Call our freephone Advice Line NursesAdvice Line NursesAdvice Line Nurses: 0808 801 0899
Find chest support groups near you. Click here
Call our Freephone Advice Line on 0808 801 0899. Click here
Find heart support groups near you. Click here
Find a support group near you. Click here
Find the CHSS shop near you Click Here
Never underestimate the power of a cup of tea, Find volunteer opportunities near you. Click Here
We believe no life should be half lived. Click here to find out more
This is a matter of life and health. Click here to see it
See the latest vacancies click here
Get in touch with any enquiries click here
Health, social care & voluntary sector staff
In AF your heart's electrical signals become chaotic
AF is the most common type of heart arrhythmia. In AF the electrical signals in the atria become chaotic and disorganised making the atria contract very rapidly and in an irregular way. This is known as fibrillation.
The atrio-ventricular node can not pass on all of these signals to the ventricles but it still results in fast and irregular contraction of the ventricles. This fast, irregular rhythm prevents the heart from pumping effectively and the circulation of blood can be impaired.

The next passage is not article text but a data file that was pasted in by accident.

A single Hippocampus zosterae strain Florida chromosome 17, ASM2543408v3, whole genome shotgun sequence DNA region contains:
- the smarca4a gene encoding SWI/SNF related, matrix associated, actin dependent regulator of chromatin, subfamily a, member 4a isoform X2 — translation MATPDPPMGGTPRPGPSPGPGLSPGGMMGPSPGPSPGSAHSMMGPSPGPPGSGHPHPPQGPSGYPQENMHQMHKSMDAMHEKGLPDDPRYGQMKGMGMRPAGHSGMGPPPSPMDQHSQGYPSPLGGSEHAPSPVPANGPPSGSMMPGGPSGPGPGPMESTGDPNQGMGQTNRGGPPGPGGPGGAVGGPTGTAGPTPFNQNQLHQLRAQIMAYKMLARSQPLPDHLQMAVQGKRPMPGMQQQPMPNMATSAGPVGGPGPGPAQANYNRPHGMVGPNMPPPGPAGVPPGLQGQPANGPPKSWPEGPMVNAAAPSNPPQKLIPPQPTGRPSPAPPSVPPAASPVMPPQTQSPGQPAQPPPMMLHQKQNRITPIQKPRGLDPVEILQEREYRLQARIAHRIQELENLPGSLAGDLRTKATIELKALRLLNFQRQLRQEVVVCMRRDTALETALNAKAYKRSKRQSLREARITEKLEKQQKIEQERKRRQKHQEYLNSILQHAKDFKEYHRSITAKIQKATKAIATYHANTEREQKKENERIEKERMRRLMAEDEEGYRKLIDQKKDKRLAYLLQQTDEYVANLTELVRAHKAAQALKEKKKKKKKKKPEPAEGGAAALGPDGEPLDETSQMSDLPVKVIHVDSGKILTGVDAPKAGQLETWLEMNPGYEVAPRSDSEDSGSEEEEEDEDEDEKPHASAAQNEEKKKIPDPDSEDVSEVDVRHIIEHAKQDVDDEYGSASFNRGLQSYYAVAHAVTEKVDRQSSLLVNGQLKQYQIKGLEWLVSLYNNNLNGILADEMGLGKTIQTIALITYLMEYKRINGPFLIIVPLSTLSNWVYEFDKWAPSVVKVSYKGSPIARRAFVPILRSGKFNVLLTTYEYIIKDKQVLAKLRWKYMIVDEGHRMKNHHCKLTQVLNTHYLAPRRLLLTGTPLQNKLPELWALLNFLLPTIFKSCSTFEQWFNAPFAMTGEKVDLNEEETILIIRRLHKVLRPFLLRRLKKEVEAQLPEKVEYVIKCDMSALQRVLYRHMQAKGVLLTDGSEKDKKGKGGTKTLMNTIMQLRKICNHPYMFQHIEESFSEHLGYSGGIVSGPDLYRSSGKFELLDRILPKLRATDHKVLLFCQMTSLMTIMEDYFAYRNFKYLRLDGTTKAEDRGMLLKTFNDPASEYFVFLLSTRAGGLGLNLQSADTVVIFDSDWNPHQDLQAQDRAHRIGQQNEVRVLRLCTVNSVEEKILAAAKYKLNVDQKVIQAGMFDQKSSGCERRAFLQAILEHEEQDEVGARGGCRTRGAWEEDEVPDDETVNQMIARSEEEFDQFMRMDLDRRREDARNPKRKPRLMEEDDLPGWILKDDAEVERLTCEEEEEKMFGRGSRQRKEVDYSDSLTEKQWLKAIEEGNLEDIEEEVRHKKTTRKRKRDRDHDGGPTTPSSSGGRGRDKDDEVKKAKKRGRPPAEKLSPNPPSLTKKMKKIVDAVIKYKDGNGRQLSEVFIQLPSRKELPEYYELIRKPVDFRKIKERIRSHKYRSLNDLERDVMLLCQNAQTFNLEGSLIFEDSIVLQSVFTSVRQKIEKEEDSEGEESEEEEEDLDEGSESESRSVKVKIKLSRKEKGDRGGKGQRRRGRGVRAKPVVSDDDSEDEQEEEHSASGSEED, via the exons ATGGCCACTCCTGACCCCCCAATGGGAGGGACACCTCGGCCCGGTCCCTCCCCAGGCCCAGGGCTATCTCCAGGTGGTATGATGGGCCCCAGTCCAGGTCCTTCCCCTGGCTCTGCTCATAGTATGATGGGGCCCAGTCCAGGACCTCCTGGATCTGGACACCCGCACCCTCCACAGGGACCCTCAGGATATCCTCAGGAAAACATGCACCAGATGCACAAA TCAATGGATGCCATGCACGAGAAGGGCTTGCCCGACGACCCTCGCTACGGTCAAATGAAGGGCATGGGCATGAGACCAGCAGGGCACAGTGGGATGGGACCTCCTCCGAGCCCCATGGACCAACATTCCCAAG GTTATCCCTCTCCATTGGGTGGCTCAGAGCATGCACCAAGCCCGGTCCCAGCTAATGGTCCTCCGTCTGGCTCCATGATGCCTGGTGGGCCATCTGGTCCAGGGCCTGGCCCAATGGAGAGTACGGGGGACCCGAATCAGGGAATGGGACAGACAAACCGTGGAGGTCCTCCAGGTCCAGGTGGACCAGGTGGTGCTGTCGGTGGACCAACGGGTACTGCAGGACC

Some people have no symptoms and AF is only discovered when a nurse or doctor feels your pulse and finds it to be fast and irregular (no pattern to the beats). However, when the heart beats fast and in an irregular way it can not work efficiently and the following symptoms may occur:
If you notice a sudden change in your heartbeat and have chest pain you should always seek urgent medical advice.
The main risk of AF is causing a stroke
Sometimes AF develops along with other medical conditions such as:
Sometimes the cause of AF is unknown.
There are a variety of situations that can trigger an episode of, or contribute to, AF:
Learning to recognise your individual trigger factors and reducing, or avoiding, them can sometimes help to minimise your symptoms of AF.